Researchers have identified TREM2 as a target to potentially enhance the ability of immune cells in the brain to remove amyloid beta, solid deposits of misfolded proteins associated with the progression of Alzheimer's disease. Removal of amyloid beta remains the primary focus of the Alzheimer's research community, despite the continued lack of progress towards working therapies based on this approach. An increasing number of researchers are investigating alternatives to the existing approaches to amyloid immunotherapy, so far failing to achieve meaningful results in human trials.
The slow accumulation of amyloid beta and other metabolic waste in the brain looks a lot like the consequence of a slow failure of clearance mechanisms, as amyloid levels are actually quite dynamic from moment to moment. One candidate for this failure is the age-related deterioration of immune activity, in and of itself a very complex topic - which is one reason to think that therapies based on improved immune function might be helpful. Other candidates include failure of filtration of cerebrospinal fluid in the choroid plexus, or more recent views on the failure of cerebrospinal fluid drainage. Alzheimer's is a complex condition, and the brain is a complex organ.
Two new studies describe how TREM2, a receptor found on immune cells in the brain, interacts with toxic amyloid beta proteins to restore neurological function. The research, performed on mouse models of Alzheimer's disease, suggests boosting TREM2 levels in the brain may prevent or reduce the severity of neurodegenerative disorders including Alzheimer's disease. "Our first paper identifies how amyloid beta binds to TREM2, which activates neural immune cells called microglia to degrade amyloid beta, possibly slowing Alzheimer's disease pathogenesis. The second study shows that increasing TREM2 levels renders microglia more responsive and reduces Alzheimer's disease symptoms."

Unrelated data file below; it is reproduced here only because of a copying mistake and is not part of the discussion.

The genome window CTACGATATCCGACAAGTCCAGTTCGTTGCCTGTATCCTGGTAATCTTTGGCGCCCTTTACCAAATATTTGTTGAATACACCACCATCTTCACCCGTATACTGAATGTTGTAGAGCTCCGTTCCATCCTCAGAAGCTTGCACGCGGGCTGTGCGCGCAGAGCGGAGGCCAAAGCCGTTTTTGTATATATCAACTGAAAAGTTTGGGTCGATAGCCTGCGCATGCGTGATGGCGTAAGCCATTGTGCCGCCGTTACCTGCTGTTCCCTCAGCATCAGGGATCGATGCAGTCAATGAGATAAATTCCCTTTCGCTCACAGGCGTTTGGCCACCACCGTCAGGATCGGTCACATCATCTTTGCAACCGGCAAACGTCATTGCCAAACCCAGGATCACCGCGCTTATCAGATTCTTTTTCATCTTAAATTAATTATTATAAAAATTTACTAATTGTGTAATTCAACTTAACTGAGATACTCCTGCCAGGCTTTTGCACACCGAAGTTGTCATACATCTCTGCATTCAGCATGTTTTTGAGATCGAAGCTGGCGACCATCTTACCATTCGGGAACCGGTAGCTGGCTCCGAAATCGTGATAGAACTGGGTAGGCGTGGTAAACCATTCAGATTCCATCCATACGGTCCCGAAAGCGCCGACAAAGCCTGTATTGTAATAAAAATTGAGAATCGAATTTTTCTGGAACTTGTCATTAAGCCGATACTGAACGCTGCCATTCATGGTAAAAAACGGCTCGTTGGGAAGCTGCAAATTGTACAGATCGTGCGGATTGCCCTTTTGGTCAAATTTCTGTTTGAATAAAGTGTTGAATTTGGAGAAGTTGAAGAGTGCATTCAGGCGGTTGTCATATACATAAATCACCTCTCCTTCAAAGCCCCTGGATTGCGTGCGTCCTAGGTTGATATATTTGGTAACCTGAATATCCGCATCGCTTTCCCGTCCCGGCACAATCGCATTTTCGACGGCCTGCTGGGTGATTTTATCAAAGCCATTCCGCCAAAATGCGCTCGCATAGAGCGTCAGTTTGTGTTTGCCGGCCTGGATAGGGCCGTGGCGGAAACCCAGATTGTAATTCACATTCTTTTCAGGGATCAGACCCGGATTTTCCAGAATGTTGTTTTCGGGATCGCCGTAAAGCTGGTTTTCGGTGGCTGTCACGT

One of the hallmarks of Alzheimer's disease is the accumulation of amyloid plaques that form between neurons and interfere with brain function. Many drug companies have been working for years to reduce amyloid beta production to thwart Alzheimer's - but with minimal success. "TREM2 offers a potential new strategy. Researchers have known that mutations in TREM2 significantly increase Alzheimer's risk, indicating a fundamental role for this particular receptor in protecting the brain. This new research reveals specific details about how TREM2 works, and supports future therapeutic strategies to strengthen the link between amyloid beta and TREM2, as well as increasing TREM2 levels in the brain to protect against pathological features of the disease."
The first study showed that TREM2 binds quite specifically to amyloid beta. In particular, it connects with amyloid beta oligomers (proteins that bind together to form a polymer), which are the protein's most toxic configuration. Without TREM2, microglia were much less successful at binding to, and clearing out, amyloid beta. Further investigation showed that removing TREM2 downregulated microglial potassium ion channels, impairing the electrical currents associated with the activation of these immune cells. In addition, TREM2 turned on a number of mechanisms associated with the amyloid beta response in microglia.
In the second study researchers added TREM2 to a mouse model with aggressive Alzheimer's disease. They found that the added TREM2 signaling stopped disease progression and even restored cognitive function. As they learn more about how TREM2 modulates the amyloid signals that put microglia to work, the researchers have their work cut out for them. "It could be beneficial in early stages to activate microglia to eat up amyloid beta, but if you over-activate them, they may release an overabundance of cytokines (causing extensive inflammation) damaging healthy synaptic junctions as a side-effect from overactivation." Still, the ability to use the brain's existing immune mechanisms to clear amyloid offers intriguing possibilities.